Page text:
In the 80’s and 90’s, the idea of term limits took hold across the country. Activists pushed them as a way of bringing change to moribund legislatures, while angry voters dissatisfied with their local governments seized on term limits as a way of holding politicians to account. Term limits represented an important part of the “Contract With America” that Republicans ran on in their 1994 wave victory.
Nowhere have term limits had more of an impact than in Michigan, where an amendment to the state constitution passed in 1992 will result in the state Senate experiencing the highest turnover of any legislative body in the country.
Such significant turnover raises difficult questions about balancing legislative accountability with the need for legislative expertise, questions that voters across the country who might be considering term limits will need to answer for themselves.
Michigan’s Term Limits Law
In 1992, Michigan voters easily approved an amendment to the state constitution that imposed some of the tightest term limits in the country.
Under the law, Michigan’s legislators can serve no more than 14 years in the state legislature. Lawmakers in the state House are limited to three, two-year terms, while state Senators can serve only two, four-year terms.
Lawmakers are allowed to move between the two chambers, but cannot serve their full 14 years in the same house of the legislature.
As noted above, the Michigan Senate is facing the most significant turnover in the country. The Senate is losing 66 percent of its 2018 legislators – the state’s term limits law prevented 25 of the body’s 38 Senators from running for re-election.
According to The Detroit News, the 23 Senators term limited out of the chamber had a combined 286 years of state legislative experience between them.
The number was significant, but less striking, in the Michigan House – 24 of 110 representatives were forced out of the legislature due to term limits.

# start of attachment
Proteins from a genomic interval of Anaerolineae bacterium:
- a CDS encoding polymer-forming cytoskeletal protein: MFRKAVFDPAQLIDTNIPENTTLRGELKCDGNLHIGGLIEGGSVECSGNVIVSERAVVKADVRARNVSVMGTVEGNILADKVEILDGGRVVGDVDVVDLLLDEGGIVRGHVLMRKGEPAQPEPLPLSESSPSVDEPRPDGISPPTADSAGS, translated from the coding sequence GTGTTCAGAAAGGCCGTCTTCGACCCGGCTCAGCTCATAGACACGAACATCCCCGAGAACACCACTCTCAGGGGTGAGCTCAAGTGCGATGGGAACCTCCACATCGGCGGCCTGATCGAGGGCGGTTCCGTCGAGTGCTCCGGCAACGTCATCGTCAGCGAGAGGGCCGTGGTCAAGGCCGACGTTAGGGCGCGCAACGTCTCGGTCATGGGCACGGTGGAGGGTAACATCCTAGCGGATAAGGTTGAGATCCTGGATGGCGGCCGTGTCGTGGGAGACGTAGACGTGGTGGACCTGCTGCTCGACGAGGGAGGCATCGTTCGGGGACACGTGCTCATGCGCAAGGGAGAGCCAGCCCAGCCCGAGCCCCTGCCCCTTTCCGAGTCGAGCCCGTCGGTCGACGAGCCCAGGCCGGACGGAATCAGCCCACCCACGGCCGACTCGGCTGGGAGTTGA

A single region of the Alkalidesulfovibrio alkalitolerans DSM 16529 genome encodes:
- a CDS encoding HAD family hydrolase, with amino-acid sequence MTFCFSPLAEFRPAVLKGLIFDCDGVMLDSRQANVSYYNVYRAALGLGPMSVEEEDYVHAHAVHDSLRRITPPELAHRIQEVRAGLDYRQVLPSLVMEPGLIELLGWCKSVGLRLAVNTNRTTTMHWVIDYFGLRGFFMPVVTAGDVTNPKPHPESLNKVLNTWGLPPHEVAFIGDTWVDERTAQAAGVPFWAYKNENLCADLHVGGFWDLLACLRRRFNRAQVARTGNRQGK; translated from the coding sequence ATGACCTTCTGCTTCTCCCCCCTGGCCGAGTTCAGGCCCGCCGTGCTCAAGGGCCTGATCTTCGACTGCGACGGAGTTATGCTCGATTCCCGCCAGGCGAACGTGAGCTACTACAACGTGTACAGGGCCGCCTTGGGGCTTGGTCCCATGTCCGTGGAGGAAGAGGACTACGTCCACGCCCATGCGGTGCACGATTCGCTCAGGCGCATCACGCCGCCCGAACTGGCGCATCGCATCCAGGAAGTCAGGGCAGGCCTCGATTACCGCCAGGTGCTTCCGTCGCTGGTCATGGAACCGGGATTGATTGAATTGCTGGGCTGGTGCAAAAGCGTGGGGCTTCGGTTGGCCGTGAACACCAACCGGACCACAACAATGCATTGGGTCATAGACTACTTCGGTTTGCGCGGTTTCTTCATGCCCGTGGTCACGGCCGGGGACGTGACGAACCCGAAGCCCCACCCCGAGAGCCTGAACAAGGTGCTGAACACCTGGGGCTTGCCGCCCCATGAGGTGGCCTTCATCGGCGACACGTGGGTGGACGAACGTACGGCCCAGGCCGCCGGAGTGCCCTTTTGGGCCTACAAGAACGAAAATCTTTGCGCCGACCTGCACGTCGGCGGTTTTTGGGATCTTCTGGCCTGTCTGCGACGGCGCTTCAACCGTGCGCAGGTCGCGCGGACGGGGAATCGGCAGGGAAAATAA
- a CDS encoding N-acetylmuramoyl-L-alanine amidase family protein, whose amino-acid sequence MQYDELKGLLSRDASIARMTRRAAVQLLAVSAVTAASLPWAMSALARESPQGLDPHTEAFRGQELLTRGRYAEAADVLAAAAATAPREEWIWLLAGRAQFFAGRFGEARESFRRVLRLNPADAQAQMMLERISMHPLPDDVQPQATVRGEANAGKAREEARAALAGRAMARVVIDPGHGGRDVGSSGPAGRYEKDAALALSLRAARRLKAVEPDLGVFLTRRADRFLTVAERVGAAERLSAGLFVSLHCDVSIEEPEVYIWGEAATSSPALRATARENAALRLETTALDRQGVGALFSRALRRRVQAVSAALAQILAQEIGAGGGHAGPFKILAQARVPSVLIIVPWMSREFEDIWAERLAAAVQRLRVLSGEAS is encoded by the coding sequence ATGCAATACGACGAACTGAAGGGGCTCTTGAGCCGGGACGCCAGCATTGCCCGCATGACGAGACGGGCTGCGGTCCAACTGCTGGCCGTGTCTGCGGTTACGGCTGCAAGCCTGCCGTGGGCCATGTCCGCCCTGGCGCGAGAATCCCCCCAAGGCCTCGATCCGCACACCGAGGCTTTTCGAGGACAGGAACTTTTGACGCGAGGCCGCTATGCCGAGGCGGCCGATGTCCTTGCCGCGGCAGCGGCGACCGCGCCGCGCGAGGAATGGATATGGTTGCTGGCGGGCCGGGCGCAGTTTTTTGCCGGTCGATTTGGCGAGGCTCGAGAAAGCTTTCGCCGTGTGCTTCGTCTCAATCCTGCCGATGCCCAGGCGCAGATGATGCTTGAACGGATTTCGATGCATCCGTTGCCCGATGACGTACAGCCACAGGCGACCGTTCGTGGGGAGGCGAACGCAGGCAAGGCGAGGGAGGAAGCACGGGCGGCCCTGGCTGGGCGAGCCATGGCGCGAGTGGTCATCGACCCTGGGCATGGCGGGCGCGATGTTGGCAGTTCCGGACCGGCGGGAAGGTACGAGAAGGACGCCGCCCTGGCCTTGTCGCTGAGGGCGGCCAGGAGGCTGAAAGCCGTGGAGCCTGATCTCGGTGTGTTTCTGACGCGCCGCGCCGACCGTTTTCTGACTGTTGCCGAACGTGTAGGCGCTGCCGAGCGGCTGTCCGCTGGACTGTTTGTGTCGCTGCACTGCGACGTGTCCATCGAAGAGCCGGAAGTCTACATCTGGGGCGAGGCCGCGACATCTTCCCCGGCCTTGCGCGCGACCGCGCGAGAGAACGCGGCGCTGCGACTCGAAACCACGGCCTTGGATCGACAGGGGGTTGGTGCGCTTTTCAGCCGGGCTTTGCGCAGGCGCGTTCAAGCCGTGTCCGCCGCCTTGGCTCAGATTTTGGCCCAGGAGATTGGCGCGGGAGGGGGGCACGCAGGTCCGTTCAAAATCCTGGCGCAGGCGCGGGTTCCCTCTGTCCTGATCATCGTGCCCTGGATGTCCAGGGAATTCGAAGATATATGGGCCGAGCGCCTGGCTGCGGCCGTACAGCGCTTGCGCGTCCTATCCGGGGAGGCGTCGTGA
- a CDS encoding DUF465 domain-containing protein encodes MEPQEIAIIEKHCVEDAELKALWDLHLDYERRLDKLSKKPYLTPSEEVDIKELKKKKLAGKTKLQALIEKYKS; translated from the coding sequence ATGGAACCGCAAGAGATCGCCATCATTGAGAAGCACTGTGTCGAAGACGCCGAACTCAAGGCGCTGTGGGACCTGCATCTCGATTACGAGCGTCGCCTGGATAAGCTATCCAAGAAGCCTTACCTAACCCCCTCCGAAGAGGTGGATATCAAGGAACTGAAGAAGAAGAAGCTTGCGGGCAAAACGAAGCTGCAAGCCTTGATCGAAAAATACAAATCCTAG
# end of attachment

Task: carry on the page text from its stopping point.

The Colorado Senate ranks a distant second in the country in legislative turnover, as 41 percent of its members were prevented from running for re-election by that state’s existing term limits.
The Consequences of Term Limits
But while term limits have an obvious political appeal, their effect on the quality of legislating is much murkier. In the US Congress, newly elected Representatives and Senators usually have some previous legislative experience, often in state legislatures. That’s not the case at the state level, especially in the lower chamber – freshmen legislators frequently have no experience drawing up legislation or navigating a budget in the tens of billions of dollars. Excising the most experienced legislators means removing an invaluable storehouse of institutional knowledge from the legislature.
15 states have some term limits, though the details vary from state to state. Research has shown that in those states, term limits have shifted power from the legislative to the executive branch – while governors are usually term limited in those stats, executive branch bureaucrats are not, and they attain an understanding of legislation that newly elected state Senators and Representatives do not have.
In addition, term limits empower lobbyists and special interests, who can spend as much time as they like working in the halls of power. Lobbyists provide legislators with information and analysis, and inexperienced legislators are more inclined to lean on these.
Other Ways of Bringing New Blood to Legislatures
Still, voters and activists have reasonable concerns about incumbent legislators easily winning re-election in non-competitive elections, though the incumbency advantage in the US has been declining in recent years.
Term limits aren’t the only way to address this concern. Gerrymandering can make it nearly impossible to defeat incumbents who are ensconced in safe districts. In the recent midterms, voters in Michigan, Colorado and Utah passed state ballot initiatives taking re-districting decisions out of the hands of state legislators in the hope that this will produce more competitive districts.
In addition, low voter turnout in state legislative elections almost always advantages incumbents, who still have a name recognition edge on their challengers. Laws making it easier for citizens to register and then vote could result in more competitive elections across the map. And Michigan voters took an important step in that direction this year, as they overwhelmingly approved Proposal 3, which instituted no-excuse absentee voting, automatic voter registration, same-day voter registration and other ideas designed to make it easier to vote.
So it is, perhaps, not surprising that lame duck Republicans in the Michigan House recently passed a bill making it harder for citizens to place initiatives on the state ballot.